Greeting card commercials and overpriced bouquets may be the hallmarks of Mother’s Day, but this American tradition was actually launched by the feminist and pacifist ideologies of two determined women.
The idea originated with activist Julia Ward Howe (you may know her as the poet who wrote the famous “Battle Hymn of the Republic”). After witnessing the destruction of the Civil War, Howe, a staunch suffragist and pacifist, wrote the Mother’s Day Proclamation in 1870, calling women to come together to rally for peace. “Our sons shall not be taken from us to unlearn all that we have been able to teach them of charity, mercy, and patience,” she wrote. “As men have often forsaken the plow and the anvil at the summons of war, let women now leave all that may be left of home for a great and earnest day of counsel.”
Despite Howe’s persuasive prose, Mother’s Day didn’t take root until more than three decades later, after a long and tireless campaign led by Anna Jarvis. Jarvis grew up watching her mother, Ann Marie Jarvis, a pacifist activist, hold Mother’s Day Work Clubs on sanitation in the hopes of lowering the infant mortality rate, and Mother’s Friendship Day events to unite sparring Civil War loyalists after the war. When Ann Marie Jarvis died in May 1905, her daughter vowed to create a day of recognition. Anna’s efforts started in earnest in 1908, and in 1912, President Woodrow Wilson signed a resolution declaring Mother’s Day the second Sunday in May.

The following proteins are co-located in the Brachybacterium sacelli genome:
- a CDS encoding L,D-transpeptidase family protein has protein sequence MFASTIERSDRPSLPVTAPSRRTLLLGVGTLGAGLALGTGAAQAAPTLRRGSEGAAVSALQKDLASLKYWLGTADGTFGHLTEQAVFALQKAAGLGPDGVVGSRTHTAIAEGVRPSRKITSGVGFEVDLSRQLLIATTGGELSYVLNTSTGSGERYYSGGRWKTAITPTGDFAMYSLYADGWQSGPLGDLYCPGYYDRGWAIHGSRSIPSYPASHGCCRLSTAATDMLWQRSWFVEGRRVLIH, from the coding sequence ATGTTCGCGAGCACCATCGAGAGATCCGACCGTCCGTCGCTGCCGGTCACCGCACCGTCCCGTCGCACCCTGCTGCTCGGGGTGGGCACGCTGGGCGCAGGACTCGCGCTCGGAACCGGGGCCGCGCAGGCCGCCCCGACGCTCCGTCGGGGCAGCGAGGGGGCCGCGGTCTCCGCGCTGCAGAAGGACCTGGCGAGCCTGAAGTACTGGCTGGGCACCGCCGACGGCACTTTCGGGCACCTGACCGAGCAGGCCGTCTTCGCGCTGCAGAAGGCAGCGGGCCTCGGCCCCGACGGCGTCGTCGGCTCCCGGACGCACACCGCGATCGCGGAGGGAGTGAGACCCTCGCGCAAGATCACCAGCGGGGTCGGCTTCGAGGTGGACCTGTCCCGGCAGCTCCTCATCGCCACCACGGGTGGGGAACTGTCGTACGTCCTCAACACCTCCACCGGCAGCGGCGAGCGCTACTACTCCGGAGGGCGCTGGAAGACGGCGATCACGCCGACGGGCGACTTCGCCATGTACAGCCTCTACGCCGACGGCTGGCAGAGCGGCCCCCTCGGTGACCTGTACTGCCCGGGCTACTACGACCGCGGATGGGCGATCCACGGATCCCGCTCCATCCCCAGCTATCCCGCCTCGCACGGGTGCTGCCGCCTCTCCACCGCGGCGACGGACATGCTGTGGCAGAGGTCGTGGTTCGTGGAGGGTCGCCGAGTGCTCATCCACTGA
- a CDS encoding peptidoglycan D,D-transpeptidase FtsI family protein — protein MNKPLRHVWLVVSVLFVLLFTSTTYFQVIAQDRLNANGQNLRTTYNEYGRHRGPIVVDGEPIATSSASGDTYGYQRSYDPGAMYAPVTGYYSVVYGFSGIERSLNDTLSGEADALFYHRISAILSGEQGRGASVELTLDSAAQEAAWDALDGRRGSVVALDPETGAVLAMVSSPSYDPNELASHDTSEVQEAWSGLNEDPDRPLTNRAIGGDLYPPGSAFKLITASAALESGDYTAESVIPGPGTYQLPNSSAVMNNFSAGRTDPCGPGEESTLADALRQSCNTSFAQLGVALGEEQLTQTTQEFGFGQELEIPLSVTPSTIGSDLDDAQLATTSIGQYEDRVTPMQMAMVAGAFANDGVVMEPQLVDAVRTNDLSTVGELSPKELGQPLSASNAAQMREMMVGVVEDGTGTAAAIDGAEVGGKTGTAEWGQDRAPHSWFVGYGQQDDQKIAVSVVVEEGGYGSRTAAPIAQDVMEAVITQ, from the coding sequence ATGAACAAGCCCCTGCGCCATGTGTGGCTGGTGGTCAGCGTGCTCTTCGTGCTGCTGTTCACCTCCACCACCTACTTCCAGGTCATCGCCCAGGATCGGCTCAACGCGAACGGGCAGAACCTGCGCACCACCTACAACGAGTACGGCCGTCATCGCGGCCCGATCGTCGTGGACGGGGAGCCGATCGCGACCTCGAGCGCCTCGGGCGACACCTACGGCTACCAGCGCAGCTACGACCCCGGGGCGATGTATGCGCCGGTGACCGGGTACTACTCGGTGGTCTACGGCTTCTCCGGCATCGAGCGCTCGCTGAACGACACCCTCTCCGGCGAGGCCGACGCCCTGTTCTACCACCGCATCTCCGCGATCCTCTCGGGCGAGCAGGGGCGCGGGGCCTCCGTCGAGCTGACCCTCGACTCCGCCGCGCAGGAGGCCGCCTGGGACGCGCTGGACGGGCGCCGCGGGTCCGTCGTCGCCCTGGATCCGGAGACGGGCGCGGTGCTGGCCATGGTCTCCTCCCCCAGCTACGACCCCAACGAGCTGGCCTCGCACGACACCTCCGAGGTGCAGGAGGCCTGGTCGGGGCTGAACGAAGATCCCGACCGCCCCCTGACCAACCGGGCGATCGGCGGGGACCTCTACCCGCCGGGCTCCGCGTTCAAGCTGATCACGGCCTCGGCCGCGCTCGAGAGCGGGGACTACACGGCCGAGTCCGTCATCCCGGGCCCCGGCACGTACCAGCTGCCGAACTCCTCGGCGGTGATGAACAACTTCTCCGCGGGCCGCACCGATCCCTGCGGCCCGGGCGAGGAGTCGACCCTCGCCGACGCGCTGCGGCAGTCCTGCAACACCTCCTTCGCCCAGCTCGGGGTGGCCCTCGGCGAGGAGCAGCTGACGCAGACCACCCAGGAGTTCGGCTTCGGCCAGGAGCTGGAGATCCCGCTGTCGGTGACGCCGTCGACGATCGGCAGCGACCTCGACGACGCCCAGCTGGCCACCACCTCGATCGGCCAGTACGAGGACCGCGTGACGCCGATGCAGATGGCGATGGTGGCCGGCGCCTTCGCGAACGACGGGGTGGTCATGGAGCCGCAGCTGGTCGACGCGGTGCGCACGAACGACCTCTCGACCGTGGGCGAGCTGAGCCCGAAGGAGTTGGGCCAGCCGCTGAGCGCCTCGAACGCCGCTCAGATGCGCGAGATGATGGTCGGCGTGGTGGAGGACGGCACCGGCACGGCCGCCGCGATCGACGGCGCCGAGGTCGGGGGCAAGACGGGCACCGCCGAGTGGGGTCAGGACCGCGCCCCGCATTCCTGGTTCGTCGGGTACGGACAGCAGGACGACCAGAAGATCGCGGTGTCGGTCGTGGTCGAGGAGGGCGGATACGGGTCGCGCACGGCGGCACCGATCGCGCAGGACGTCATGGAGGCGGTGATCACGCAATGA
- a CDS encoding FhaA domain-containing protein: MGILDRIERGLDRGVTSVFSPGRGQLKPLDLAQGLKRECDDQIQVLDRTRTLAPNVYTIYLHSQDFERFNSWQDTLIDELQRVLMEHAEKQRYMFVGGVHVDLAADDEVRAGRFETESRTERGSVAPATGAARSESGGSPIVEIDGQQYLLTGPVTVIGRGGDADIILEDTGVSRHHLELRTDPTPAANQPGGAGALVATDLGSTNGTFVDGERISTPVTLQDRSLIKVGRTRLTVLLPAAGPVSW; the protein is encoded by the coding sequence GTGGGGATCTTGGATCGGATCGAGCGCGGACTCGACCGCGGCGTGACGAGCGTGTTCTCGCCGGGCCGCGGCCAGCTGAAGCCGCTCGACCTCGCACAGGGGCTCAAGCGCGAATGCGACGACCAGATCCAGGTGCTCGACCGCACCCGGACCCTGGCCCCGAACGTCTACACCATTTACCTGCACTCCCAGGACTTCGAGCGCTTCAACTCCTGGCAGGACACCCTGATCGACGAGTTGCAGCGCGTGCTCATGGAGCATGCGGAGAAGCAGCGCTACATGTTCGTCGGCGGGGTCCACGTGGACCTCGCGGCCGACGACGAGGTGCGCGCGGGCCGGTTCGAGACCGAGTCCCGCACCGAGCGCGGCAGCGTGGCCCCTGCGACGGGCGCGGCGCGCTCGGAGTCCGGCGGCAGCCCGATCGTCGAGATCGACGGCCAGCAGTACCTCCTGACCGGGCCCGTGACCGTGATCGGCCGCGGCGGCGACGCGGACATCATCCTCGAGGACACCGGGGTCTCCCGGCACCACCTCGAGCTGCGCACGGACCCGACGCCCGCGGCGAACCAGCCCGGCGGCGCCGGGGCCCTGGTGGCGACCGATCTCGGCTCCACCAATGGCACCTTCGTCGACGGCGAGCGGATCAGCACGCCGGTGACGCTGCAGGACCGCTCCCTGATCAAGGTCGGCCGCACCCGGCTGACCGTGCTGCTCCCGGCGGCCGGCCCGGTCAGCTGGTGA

It didn’t take long for corporations to realize what a cash cow this new holiday was, and cardmakers, chocolatiers, and florists quickly capitalized on Mother’s Day sentiments. Anna was appalled by the corporatization of her beloved cause, and spent the rest of her life fighting it, to no avail. “A printed card means nothing except that you are too lazy to write to the woman who has done more for you than anyone in the world,” Jarvis said, according to the book Women Who Made A Difference. “And candy! You take a box to Mother — and then eat most of it yourself. A pretty sentiment.”
As you celebrate your mother this weekend, take to heart the origin of the holiday and pay tribute with a heartfelt gift that’s more than just lip service.
Lisa Butterworth is a writer and editor soaking up the eternal sunshine in Los Angeles. When she's not on the hunt for the latest and greatest in girl culture as the West Coast editor of BUST magazine, she's flea marketing, taco trucking, and generally raising a ruckus.